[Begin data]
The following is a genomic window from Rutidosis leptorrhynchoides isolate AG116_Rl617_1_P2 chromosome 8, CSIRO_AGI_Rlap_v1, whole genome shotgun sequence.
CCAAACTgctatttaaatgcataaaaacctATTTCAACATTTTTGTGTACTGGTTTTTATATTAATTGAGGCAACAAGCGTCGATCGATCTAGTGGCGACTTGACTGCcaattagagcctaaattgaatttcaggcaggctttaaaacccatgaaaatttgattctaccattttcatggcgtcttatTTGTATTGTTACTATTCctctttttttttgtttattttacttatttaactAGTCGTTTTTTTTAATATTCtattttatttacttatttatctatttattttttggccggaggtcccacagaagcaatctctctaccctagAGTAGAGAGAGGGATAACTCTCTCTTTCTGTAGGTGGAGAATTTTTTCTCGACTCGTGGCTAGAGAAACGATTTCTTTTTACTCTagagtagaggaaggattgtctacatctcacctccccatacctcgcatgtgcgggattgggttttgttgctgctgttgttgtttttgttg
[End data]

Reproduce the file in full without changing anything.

The following is a genomic window from Rutidosis leptorrhynchoides isolate AG116_Rl617_1_P2 chromosome 8, CSIRO_AGI_Rlap_v1, whole genome shotgun sequence.
CCAAACTgctatttaaatgcataaaaacctATTTCAACATTTTTGTGTACTGGTTTTTATATTAATTGAGGCAACAAGCGTCGATCGATCTAGTGGCGACTTGACTGCcaattagagcctaaattgaatttcaggcaggctttaaaacccatgaaaatttgattctaccattttcatggcgtcttatTTGTATTGTTACTATTCctctttttttttgtttattttacttatttaactAGTCGTTTTTTTTAATATTCtattttatttacttatttatctatttattttttggccggaggtcccacagaagcaatctctctaccctagAGTAGAGAGAGGGATAACTCTCTCTTTCTGTAGGTGGAGAATTTTTTCTCGACTCGTGGCTAGAGAAACGATTTCTTTTTACTCTagagtagaggaaggattgtctacatctcacctccccatacctcgcatgtgcgggattgggttttgttgctgctgttgttgtttttgttg